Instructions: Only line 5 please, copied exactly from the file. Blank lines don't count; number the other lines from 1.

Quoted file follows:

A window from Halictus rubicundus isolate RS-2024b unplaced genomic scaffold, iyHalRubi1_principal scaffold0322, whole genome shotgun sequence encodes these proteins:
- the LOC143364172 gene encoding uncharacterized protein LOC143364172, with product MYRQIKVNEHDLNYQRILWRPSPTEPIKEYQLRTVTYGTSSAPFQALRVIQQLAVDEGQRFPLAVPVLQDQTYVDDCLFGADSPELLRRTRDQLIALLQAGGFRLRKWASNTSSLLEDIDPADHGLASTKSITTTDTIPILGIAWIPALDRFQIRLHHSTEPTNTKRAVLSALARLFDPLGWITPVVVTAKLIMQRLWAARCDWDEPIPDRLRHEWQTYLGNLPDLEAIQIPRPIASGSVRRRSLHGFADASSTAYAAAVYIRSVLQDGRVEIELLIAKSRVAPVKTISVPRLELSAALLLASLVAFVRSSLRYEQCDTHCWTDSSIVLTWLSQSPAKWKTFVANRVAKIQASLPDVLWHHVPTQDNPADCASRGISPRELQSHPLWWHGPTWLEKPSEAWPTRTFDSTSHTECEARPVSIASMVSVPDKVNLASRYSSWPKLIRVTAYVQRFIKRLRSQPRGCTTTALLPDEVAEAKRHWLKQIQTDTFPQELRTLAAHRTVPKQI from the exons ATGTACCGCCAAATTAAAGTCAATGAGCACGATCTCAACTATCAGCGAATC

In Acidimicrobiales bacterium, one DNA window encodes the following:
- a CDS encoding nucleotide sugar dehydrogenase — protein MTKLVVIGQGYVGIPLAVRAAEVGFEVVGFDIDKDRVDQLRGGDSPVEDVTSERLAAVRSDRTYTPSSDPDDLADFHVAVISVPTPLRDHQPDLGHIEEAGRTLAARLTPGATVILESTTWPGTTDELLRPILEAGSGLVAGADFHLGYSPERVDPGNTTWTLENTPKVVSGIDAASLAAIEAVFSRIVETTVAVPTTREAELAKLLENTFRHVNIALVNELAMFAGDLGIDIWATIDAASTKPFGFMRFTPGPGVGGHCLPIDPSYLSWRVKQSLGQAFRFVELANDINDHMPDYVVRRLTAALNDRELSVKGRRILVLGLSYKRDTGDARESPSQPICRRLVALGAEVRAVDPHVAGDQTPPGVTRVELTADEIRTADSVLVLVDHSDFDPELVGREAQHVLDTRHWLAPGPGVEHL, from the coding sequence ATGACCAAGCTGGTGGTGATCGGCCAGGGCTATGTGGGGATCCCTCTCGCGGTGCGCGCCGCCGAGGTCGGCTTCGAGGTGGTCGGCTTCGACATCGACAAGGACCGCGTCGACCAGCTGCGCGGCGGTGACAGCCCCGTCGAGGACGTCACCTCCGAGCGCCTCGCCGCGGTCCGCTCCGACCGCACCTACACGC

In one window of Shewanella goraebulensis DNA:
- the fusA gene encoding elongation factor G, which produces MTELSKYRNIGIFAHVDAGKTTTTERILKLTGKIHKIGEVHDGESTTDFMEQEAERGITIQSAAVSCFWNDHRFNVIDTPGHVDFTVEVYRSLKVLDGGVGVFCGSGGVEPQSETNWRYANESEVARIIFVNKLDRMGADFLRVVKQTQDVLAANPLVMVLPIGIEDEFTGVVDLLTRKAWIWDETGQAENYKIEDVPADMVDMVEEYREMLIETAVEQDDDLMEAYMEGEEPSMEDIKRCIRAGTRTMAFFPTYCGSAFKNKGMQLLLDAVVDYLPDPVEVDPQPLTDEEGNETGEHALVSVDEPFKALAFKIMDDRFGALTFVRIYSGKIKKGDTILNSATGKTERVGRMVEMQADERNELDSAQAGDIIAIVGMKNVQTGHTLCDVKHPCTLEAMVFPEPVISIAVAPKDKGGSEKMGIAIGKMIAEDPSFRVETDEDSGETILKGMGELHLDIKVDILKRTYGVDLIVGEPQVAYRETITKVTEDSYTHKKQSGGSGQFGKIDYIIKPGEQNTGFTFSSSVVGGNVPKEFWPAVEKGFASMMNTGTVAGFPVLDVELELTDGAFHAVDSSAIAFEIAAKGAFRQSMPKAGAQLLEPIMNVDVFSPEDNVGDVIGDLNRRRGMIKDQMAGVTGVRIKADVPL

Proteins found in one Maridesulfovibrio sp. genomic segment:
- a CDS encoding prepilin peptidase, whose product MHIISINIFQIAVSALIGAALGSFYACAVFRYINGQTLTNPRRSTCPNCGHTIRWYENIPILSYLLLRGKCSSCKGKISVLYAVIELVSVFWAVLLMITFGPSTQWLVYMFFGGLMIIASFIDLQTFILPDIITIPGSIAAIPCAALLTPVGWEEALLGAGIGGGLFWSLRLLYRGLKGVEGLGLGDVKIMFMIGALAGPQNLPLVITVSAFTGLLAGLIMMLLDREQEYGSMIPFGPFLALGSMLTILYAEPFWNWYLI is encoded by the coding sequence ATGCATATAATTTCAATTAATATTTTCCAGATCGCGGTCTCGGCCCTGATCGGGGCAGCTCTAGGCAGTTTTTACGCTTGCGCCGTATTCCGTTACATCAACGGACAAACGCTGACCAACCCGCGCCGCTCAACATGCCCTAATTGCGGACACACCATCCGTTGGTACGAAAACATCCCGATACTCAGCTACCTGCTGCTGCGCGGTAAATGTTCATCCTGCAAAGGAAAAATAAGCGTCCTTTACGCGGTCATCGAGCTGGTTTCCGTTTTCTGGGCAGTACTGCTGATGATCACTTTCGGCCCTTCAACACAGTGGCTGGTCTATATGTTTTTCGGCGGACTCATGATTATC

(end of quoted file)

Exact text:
In one window of Shewanella goraebulensis DNA: